Federal energy department officials Thursday released documents showing that dozens of nuclear workers at Rockwell International in Canoga Park and its Santa Susana Field Laboratory were exposed to excessive radiation levels on occasions in the 1960s.
The records reveal no overexposures in subsequent years, and an energy department official described the 1960s events as "minor overexposures" with "no health consequences" for the workers.
But the records, provided to the Times by the Department of Energy under the Freedom of Information Act, do not include two overexposure events that Rockwell officials have said took place in the 1970s and 1980s. The records also do not mention the fact that Rockwell recently paid settlements in at least three workers compensation cases involving cancer deaths allegedly caused by radiation exposure. Rockwell paid the settlements in 1987-88 without admitting liability.
The documents released Thursday are called "unusual occurrence reports," which the DOE requires contractors such as Rockwell to file after safety or equipment problems.
Dick Nolan, special assistant to the manager of the DOE's San Francisco operations office, said the unusual occurrence files would not include alleged deaths from chronic exposure to low level radiation, such as the three workers compensation cases, because they "don't relate to any particular event."
Pat Coulter, a spokesman for Rockwell's Rocketdyne division, said the firm recognizes its "very serious responsibility" to operate safely.
For more than three decades, Rocketdyne and Rockwell's Atomics International divisions have worked for the energy and weapons programs of the DOE and its predecessor, the Atomic Energy Commission. While most nuclear projects have been carried out at the Santa Susana lab in Ventura County just west of Chatsworth, work has also been done at the company's plants on Canoga and De Soto avenues in Canoga Park.
Rockwell also works for DOE at the Idaho National Engineering Laboratory and until recently ran the plutonium production plants at the agency's problem-plagued Hanford Nuclear Reservation in Washington. In addition, Rockwell manages the DOE's Rocky Flats nuclear weapons plant near Denver, which is the subject of a criminal inquiry by the FBI and U.S. Environmental Protection Agency over alleged hazardous waste violations.
The documents released Thursday describe several episodes between 1960 and 1967 in which the radiation dose to workers at Santa Susana or the De Soto plant exceeded allowable limits of 3 rems per calendar quarter or 5 rems per year, as measured by film badges worn by the workers. Five rems is roughly equivalent to 100 to 200 chest X-rays, or up to 50 times the natural background radiation from the sun, rocks and soil.
Although 5 rems is not considered a high radiation dose, experts say a worker exposed to that level for 30 years has up to three extra chances in 100 of dying of cancer.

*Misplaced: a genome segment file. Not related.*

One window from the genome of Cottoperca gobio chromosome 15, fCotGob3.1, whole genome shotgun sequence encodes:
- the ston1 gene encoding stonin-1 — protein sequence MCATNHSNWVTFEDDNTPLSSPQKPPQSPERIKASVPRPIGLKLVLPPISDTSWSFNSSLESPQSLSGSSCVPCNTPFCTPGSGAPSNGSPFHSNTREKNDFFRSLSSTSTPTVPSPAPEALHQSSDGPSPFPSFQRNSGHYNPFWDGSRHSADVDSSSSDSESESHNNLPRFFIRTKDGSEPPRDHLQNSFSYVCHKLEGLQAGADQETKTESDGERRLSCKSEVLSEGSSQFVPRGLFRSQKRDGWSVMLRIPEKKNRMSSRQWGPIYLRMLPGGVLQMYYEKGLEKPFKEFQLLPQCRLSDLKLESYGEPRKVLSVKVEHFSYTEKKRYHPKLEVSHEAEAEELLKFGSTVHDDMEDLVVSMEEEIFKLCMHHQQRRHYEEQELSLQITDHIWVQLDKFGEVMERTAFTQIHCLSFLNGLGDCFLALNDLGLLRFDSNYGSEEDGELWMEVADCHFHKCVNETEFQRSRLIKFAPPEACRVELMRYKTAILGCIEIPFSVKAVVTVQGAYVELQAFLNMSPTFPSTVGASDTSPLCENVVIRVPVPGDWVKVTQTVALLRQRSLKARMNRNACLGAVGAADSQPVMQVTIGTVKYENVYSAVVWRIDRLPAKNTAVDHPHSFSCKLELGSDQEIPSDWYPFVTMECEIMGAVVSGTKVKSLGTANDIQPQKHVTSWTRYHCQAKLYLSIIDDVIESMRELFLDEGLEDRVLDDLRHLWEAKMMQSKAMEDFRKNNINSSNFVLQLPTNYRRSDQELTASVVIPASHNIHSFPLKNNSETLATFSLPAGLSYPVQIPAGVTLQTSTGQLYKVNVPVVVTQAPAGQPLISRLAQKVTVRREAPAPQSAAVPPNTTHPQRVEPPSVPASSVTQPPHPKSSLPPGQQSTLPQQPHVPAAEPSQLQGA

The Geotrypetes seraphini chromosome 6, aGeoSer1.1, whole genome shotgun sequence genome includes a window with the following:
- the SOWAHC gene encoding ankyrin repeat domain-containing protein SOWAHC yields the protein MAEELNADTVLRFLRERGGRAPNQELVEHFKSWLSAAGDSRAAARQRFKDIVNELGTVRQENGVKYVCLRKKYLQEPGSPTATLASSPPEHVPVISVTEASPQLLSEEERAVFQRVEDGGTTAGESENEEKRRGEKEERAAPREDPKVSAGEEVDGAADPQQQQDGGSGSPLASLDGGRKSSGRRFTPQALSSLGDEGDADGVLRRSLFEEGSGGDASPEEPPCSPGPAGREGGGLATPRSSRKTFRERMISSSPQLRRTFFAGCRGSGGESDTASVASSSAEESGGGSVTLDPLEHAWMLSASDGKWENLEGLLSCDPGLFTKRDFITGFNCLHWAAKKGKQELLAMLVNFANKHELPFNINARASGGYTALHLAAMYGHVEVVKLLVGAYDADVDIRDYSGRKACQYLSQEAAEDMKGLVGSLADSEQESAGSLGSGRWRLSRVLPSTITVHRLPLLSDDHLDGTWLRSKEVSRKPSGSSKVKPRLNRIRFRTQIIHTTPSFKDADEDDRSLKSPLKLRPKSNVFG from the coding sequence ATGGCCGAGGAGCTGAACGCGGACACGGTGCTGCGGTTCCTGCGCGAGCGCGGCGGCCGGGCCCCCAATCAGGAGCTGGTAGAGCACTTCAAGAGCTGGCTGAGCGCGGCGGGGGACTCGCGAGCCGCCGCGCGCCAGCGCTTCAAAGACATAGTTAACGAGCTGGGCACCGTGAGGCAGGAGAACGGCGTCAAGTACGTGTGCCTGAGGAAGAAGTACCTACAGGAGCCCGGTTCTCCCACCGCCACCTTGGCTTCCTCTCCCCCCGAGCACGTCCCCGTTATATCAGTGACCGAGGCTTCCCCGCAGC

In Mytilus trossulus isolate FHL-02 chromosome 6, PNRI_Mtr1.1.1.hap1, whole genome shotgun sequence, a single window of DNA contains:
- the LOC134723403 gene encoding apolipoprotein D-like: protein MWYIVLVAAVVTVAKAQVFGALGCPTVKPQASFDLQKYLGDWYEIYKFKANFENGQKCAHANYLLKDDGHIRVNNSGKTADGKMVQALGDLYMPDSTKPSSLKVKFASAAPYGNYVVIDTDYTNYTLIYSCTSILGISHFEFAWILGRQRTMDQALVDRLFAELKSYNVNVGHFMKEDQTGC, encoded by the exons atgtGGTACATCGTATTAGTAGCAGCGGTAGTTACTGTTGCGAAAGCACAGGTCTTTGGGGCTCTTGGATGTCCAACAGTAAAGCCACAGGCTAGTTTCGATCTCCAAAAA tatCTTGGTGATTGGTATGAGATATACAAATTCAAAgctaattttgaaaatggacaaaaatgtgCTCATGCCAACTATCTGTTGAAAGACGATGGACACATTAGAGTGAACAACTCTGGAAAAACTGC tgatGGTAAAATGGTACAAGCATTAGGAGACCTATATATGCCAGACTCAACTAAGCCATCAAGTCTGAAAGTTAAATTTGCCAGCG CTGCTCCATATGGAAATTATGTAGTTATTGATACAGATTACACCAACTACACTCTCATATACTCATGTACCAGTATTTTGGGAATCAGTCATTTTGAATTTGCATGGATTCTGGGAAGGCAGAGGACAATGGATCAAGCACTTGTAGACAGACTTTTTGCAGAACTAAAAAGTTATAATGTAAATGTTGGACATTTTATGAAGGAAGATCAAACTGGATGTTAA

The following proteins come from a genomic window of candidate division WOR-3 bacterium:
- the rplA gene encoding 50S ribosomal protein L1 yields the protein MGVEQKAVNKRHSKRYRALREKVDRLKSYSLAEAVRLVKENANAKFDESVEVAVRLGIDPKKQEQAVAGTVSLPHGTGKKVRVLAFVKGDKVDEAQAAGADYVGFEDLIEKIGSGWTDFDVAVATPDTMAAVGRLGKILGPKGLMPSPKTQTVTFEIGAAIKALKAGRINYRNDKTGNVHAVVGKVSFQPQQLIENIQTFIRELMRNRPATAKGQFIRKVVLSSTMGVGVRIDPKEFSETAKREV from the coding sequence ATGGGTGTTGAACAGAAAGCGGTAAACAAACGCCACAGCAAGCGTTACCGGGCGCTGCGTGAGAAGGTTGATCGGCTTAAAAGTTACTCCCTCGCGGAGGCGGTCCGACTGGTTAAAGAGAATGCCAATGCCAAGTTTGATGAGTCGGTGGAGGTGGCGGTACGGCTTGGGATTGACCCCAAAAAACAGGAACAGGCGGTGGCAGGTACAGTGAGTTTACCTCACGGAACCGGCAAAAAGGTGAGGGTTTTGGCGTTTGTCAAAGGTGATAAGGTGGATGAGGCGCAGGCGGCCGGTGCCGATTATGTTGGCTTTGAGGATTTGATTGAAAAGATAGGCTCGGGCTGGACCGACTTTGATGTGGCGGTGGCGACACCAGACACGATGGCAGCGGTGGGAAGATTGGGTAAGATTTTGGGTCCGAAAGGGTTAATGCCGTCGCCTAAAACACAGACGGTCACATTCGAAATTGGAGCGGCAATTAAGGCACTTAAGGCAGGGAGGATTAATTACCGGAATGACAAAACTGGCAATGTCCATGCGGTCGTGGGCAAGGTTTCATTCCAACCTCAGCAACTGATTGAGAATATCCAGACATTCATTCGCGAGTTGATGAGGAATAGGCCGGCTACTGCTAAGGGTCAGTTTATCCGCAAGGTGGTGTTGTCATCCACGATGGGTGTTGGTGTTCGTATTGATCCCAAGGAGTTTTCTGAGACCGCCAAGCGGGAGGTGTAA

According to a report on a 1961 incident, an employee was assigned duties in a nuclear reactor room at the Santa Susana lab although his quarterly exposure was already near the 3 rem limit. His dose then rose to 3.455 rem, prompting AEC officials to ask Rockwell "why necessary precautions were not taken . . . to prevent the overexposure," according to correspondence in the report.
Rockwell responded in a letter that the work required such special skills that the exposure "could only be distributed among three qualified individuals," including the worker who was overexposed.
In another episode, workers at the De Soto plant were exposed to high levels of dust from enriched uranium while making nuclear fuel for several months in 1966 and 1967, the documents show.
The documents do not say how many workers were exposed, but in an interview Rocketdyne's manager of radiation and nuclear safety, Robert J. Tuttle, said 41 employees underwent medical testing because of the incident.
The fuel fabrication involved devices called "jaw crushers" used to reduce a uranium and aluminum mix to coarse powder. Workers were supposed to have been protected by shields, but dust leaked around the seals, according to a report.
In addition, Rockwell's safety effort was based on the wrong standard for airborne uranium, according to the report. The company was observing a standard six times weaker than the proper limit for the form of uranium involved, according to the documents.
In 1967, the company took corrective steps and performed medical tests that showed uranium particles in the lungs of a number of workers. Tests showed the workers were slowly excreting the uranium as it was transferred from their lungs to their bloodstream and gastrointestinal tract.
Tuttle said he believed 30 workers were found to have uranium in their lungs, but he said the levels were low, with only about three of the employees having the maximum amount of uranium in their lungs allowed by health standards.